Effects of rapid evolution on species coexistence

Simon P. Hart, Martin M. Turcotte, Jonathan M. Levine

Research output: Contribution to journalArticlepeer-review

97 Scopus citations


Increasing evidence for rapid evolution suggests that the maintenance of species diversity in ecological communities may be influenced by more than purely ecological processes. Classic theory shows that interspecific competition may select for traits that increase niche differentiation, weakening competition and thus promoting species coexistence. While empirical work has demonstrated trait evolution in response to competition, if and how evolution affects the dynamics of the competing species-the key step for completing the required eco-evolutionary feedback-has been difficult to resolve. Here, we show that evolution in response to interspecific competition feeds back to change the course of competitive population dynamics of aquatic plant species over 10-15 generations in the field. By manipulating selection imposed by heterospecific competitors in experimental ponds, we demonstrate that (i) interspecific competition drives rapid genotypic change, and (ii) this evolutionary change in one competitor, while not changing the coexistence outcome, causes the population trajectories of the two competing species to converge. In contrast to the common expectation that interspecific competition should drive the evolution of niche differentiation, our results suggest that genotypic evolution resulted in phenotypic changes that altered population dynamics by affecting the competitive hierarchy. This result is consistent with theory suggesting that competition for essential resources can limit opportunities for the evolution of niche differentiation. Our finding that rapid evolution regulates the dynamics of competing species suggests that ecosystems may rely on continuous feedbacks between ecology and evolution to maintain species diversity.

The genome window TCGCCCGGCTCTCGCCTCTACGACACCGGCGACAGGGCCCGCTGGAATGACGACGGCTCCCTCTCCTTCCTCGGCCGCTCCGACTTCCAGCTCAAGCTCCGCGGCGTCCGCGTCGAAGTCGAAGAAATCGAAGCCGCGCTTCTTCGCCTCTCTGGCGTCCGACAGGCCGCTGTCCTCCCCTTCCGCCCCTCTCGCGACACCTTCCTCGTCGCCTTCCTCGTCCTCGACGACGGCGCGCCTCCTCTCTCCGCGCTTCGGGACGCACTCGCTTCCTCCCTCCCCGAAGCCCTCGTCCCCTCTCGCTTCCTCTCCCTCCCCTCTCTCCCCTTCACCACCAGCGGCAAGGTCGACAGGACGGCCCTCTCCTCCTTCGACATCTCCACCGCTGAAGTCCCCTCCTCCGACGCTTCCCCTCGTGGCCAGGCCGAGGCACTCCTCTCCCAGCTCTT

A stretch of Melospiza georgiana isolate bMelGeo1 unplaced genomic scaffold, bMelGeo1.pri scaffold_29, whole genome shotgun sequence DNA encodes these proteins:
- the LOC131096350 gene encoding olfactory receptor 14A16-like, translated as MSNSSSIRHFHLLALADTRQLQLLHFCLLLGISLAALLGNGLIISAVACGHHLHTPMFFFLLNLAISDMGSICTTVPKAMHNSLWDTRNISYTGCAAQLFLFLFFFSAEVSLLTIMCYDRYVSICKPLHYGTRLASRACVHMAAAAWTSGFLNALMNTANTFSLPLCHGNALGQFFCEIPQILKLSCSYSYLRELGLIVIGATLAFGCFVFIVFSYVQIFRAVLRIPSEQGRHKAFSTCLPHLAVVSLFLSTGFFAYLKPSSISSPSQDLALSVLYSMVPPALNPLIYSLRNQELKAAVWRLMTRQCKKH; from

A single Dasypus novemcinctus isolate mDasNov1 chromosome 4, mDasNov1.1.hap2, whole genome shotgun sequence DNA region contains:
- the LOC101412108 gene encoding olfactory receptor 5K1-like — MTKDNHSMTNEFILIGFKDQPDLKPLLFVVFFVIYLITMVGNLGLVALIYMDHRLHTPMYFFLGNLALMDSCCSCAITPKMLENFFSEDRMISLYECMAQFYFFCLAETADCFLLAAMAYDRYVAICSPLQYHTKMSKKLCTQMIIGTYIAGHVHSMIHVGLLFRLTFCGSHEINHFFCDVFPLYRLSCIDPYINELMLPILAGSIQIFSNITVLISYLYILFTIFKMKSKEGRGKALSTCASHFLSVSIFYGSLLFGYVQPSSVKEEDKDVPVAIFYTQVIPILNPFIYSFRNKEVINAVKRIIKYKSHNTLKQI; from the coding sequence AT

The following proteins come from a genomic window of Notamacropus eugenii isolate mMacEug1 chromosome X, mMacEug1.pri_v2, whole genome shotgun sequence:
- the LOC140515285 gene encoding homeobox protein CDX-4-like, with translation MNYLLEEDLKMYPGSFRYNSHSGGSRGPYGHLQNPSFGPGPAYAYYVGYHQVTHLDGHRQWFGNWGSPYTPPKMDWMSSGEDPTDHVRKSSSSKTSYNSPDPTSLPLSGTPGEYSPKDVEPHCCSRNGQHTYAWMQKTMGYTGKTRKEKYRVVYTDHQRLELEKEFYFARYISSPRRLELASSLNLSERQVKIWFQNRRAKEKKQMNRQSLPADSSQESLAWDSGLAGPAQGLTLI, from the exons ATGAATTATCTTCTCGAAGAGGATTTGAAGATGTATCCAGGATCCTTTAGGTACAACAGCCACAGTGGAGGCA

Original languageEnglish (US)
Pages (from-to)2112-2117
Number of pages6
JournalProceedings of the National Academy of Sciences of the United States of America
Issue number6
StatePublished - Feb 5 2019

All Science Journal Classification (ASJC) codes

  • General


  • Biodiversity
  • Character displacement
  • Competition
  • Diversity maintenance
  • Eco-evolutionary dynamics


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